Today the Government have announced there will be new legislation in divorce law. This new law will update the Matrimonial Causes Act 1973 in due course. It will mean that, in the future when the legislation comes into force, divorcing couples will no longer have to ‘blame’ each other for the breakdown of their marriage. It is hoped the new law will help reduce family conflict.
Update in respect of Nuptial Agreements with Brexit in mind
As an expert specialising in Family Law, it is now much easier for me to give my clients robust advice on the extent to which either pre or post-nuptial agreements will be taken into account by the Court.
Subsequent to the Supreme Court case of Radmacher  UKSC42 and developments in this area, solicitors can now, with much more confidence, advise clients to spend time and incur a bit of expense in the process of drafting a pre-nuptial or post-nuptial agreement.
The Law Commission has provided guidance as to factors that will be taken into account if a Court was to assess whether or not such agreement should bind parties upon a divorce such as, parties entering into full and frank financial disclosure, having had the opportunity to take legal advice etc. However, we still have no statute/legislation to provide absolute certainty.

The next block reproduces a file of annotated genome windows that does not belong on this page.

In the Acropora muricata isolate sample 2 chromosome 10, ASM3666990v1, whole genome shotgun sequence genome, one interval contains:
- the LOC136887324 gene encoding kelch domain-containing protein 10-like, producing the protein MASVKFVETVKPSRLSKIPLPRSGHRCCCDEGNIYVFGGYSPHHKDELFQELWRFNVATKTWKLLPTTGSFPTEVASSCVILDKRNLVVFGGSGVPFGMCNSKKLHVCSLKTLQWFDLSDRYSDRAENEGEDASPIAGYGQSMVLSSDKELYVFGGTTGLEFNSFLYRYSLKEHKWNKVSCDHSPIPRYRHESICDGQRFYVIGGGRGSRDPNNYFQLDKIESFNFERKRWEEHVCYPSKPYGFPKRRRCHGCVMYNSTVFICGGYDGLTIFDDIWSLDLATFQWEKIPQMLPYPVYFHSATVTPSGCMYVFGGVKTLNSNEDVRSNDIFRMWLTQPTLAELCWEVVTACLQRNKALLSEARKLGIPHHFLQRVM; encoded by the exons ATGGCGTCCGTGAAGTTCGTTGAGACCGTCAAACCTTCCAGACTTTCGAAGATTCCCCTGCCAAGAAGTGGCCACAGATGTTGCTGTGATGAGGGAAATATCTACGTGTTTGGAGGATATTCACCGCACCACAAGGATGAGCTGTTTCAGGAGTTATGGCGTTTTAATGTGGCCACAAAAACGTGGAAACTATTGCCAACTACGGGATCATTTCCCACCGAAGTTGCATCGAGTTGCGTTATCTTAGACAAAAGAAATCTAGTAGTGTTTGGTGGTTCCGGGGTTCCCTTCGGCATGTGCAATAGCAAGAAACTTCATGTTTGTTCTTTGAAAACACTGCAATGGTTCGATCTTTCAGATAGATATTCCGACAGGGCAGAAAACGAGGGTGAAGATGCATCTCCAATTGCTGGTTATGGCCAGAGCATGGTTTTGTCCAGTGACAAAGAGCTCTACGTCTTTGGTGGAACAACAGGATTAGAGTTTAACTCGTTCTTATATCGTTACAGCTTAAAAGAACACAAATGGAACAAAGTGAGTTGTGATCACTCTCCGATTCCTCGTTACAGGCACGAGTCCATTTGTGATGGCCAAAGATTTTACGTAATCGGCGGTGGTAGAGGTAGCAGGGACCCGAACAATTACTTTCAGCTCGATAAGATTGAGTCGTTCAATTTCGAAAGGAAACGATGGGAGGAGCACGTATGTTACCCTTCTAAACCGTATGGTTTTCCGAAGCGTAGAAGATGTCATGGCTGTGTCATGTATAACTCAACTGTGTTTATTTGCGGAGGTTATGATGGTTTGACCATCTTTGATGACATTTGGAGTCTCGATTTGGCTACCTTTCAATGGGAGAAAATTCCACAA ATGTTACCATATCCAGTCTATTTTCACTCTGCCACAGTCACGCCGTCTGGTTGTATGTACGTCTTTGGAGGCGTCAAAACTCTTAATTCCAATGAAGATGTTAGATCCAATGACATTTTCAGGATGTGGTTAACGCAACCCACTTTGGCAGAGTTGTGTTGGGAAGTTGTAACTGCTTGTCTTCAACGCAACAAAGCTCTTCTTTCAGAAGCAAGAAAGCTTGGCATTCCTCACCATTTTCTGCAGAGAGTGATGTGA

Impact of Brexit
By way of update the case DB –v- PB  EWHC3431(Fam) made it abundantly clear that pre-nuptial agreements can indeed drastically impact the outcome of a financial case. Whilst, in this case Mr Justice Francis (the Judge presiding), found the agreement to be unfair, he also stated it could not be disregarded. The fact that there was a binding agreement (under the maintenance regulation) that the Swiss Courts had jurisdiction, meant that the English Court could not make a determination that fell within the parameters of maintenance. Therefore, the Court could not make any Orders for spousal maintenance nor could the Court make an Order to meet the shortfall between what the agreement provided and what the wife (in this case) needed.
The Judge in the English Courts hands were tied – whilst it was a “needs case”, there was no jurisdiction for the Court to make an Order. This case is an interesting case as there is an element of EU Law. We will see what happens to similar multi-jurisdictional cases post Brexit. At this point in time, it appears that the UK Government and the EU Commission both agree that if a couple reached an agreement (pre-Brexit) as to which Court should determine maintenance claims on divorce, they could be bound by that agreement post-Brexit.
Whilst there still seems to be some uncertainty about the validity of pre or post-nuptial agreements, I firmly believe these must now be enshrined in statute to avoid leaving any element for uncertainty and the hope for the future is to have some clear legislation and statute that we can rely on.
For more information about the services that Hughes Paddison can provide in the area of pre-nuptial and post nuptial agreements please click here. Or you can contact the author of this article Jennifer Allen.